In a counterfactual scenario featuring increasing uptake of nuclear power from 1976, Lang calculates that by 2015 it would have replaced all coal-burning and three-quarters of gas-fired electric power generation.

    avoiding up to 174 gigatons of carbon dioxide emissions and 9.5 million air pollution deaths. Cumulative global carbon dioxide emissions would be about 18 percent lower, and annual global carbon dioxide emissions would be one-third less.

    What happened? Anti-nuclear activism and regulation.

    sole focus on safety resulted in lengthening construction times for plants from four to 14 years.

  8. Tomi Engdahl says:

    It’s Time for the World to Recognize Nuclear as a Clean Energy Source

    a wide range of policies and programs that will promote the transition to a global clean energy economy.

    But frequently the definition of “clean energy,” as Secretary Rick Perry pointed out last year, does not include nuclear energy—the world’s second largest source of low-carbon electricity, following only behind hydropower.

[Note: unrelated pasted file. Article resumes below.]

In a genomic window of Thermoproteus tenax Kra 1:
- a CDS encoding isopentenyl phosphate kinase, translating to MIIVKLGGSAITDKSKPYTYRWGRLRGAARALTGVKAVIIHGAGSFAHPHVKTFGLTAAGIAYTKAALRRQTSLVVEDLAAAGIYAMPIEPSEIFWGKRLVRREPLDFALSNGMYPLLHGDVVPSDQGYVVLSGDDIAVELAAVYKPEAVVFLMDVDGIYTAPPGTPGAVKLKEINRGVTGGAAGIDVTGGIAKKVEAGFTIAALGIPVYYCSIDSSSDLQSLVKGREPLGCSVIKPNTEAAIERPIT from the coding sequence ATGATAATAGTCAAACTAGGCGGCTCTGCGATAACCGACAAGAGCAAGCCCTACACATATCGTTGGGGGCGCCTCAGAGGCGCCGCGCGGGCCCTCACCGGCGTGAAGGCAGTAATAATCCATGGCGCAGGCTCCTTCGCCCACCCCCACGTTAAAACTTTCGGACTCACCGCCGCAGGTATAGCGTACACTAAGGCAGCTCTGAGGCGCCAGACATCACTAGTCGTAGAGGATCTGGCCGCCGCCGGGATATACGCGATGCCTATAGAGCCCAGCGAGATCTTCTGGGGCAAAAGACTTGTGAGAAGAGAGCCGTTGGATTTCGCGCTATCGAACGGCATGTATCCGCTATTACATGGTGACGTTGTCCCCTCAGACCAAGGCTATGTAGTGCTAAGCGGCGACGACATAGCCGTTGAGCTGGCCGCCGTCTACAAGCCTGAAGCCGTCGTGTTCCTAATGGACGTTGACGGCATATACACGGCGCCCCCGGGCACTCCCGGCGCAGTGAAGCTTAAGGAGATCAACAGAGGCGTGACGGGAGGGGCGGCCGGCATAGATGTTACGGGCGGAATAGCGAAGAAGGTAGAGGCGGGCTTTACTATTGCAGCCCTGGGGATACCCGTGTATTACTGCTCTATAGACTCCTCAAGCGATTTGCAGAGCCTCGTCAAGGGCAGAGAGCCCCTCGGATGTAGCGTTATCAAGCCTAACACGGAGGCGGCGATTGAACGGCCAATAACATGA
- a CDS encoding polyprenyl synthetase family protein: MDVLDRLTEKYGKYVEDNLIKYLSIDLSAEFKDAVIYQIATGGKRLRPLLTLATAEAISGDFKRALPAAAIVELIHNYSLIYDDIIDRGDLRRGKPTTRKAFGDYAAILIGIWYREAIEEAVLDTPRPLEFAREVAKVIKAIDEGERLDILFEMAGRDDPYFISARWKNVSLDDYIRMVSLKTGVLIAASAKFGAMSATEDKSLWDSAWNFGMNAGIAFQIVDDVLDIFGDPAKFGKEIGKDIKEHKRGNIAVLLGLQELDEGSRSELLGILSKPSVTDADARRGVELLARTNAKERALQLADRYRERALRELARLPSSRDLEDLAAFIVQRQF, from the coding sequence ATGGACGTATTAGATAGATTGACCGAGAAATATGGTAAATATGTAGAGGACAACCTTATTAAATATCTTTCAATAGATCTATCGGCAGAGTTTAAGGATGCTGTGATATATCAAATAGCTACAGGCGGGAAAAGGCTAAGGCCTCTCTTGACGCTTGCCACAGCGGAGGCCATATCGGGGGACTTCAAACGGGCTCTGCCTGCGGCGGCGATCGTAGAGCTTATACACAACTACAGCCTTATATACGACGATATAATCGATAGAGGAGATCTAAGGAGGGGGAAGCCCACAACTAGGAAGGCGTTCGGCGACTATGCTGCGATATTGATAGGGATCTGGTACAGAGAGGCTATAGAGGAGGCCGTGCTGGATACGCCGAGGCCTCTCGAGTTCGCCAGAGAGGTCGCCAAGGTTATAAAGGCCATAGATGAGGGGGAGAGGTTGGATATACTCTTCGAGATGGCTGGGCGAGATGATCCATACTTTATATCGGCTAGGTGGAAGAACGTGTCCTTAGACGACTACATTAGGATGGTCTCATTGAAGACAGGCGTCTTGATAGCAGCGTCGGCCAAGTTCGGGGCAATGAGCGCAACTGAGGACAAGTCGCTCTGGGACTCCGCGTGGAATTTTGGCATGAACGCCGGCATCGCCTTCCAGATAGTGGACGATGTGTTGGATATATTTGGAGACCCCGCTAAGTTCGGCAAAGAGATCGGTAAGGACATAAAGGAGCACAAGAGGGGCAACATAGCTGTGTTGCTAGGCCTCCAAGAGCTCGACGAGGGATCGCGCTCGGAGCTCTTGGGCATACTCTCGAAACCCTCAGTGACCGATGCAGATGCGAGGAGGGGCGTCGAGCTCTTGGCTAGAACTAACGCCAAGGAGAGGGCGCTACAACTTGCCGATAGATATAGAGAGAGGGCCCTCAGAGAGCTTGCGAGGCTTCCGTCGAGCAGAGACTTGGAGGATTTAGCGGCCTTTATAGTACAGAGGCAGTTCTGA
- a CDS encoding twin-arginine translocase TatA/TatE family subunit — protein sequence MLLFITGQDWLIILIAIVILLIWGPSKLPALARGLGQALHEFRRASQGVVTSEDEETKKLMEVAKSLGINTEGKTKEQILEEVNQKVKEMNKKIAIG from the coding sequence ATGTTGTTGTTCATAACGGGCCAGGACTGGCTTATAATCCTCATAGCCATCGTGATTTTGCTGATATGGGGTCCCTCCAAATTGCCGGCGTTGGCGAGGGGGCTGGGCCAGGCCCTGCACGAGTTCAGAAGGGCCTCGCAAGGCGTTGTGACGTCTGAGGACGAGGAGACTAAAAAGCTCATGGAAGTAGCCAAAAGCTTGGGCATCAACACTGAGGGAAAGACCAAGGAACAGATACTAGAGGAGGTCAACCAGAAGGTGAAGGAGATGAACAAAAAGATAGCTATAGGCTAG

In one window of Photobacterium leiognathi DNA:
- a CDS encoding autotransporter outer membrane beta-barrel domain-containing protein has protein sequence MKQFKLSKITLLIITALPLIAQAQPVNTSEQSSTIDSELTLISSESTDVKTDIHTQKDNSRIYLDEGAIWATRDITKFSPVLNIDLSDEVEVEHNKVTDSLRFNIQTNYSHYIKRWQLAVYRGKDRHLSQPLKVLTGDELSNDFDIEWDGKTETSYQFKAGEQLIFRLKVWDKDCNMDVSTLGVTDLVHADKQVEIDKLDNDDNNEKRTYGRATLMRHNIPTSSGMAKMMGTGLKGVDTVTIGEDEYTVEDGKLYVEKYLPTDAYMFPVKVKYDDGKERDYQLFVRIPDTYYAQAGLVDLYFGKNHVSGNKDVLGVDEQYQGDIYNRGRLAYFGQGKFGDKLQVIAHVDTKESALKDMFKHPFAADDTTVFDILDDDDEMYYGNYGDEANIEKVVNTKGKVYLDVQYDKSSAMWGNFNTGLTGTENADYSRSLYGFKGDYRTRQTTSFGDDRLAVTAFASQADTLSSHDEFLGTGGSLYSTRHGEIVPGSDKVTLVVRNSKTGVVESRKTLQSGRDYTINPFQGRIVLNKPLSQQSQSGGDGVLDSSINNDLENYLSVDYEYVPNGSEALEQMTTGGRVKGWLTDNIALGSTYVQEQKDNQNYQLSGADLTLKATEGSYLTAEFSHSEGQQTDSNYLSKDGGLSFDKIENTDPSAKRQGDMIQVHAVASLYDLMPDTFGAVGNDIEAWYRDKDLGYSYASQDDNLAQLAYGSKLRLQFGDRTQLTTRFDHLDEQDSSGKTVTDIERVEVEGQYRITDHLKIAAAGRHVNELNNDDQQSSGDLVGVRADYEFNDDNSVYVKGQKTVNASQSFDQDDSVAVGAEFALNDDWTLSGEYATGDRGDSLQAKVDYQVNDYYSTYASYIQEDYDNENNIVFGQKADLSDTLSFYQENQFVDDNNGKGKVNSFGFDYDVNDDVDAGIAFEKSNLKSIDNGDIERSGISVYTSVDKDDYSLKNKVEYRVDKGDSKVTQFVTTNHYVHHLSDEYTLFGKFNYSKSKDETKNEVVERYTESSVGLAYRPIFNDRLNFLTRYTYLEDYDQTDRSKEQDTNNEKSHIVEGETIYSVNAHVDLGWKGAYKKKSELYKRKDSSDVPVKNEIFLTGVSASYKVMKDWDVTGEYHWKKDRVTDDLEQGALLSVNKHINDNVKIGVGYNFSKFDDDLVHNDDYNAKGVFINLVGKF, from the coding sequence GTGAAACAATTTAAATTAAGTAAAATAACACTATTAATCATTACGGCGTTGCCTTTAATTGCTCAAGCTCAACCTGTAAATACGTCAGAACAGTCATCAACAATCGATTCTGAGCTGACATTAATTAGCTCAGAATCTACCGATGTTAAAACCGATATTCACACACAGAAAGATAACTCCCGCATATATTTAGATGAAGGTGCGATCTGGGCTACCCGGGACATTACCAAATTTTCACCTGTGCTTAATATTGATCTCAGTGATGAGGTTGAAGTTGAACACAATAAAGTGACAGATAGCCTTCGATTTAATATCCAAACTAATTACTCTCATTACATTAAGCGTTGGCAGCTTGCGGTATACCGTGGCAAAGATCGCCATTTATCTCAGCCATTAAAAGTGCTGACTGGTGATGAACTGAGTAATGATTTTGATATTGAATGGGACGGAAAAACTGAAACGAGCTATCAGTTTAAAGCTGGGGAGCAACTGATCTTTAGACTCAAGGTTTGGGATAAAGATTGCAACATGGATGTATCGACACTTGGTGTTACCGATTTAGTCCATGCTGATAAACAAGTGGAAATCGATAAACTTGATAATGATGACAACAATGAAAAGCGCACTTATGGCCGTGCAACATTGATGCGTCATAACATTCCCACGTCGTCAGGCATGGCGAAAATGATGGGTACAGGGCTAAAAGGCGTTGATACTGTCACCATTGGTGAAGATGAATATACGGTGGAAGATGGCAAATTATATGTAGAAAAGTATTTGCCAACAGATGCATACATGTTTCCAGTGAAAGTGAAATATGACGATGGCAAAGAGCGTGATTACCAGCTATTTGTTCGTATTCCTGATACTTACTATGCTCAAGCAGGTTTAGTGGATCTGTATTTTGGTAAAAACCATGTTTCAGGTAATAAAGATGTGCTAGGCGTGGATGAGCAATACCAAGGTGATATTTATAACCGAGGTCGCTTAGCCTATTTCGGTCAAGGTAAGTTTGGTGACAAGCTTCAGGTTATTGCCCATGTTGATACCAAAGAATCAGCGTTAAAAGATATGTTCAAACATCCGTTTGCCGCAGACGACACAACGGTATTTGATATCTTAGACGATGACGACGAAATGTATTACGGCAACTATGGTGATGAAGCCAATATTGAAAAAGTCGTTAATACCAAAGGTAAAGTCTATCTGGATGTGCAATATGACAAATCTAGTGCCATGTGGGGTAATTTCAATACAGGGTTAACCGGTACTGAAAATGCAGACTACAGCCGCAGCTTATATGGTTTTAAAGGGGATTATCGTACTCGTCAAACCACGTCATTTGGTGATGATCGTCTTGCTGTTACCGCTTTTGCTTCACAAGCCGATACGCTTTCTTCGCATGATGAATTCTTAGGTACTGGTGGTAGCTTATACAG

9. Tomi Engdahl says:

    TerraPower’s Nuclear Reactor Could Power the 21st Century

    In a world defined by climate change, many experts hope that the electricity grid of the future will be powered entirely by solar, wind, and hydropower. Yet few expect that clean energy grid to manifest soon enough to bring about significant cuts in greenhouse gases within the next few decades. Solar- and wind-generated electricity are growing faster than any other category; nevertheless, together they accounted for less than 2 percent of the world’s primary energy consumption in 2015, according to the Renewable Energy Policy Network for the 21st Century.

    To build a bridge to that clean green grid of the future, many experts say we must depend on fission power. Among carbon-free power sources, only nuclear fission reactors have a track record of providing high levels of power, consistently and reliably, independent of weather and regardless of location.

  10. Tomi Engdahl says:

    Stop Letting Your Ridiculous Fears Of Nuclear Waste Kill The Planet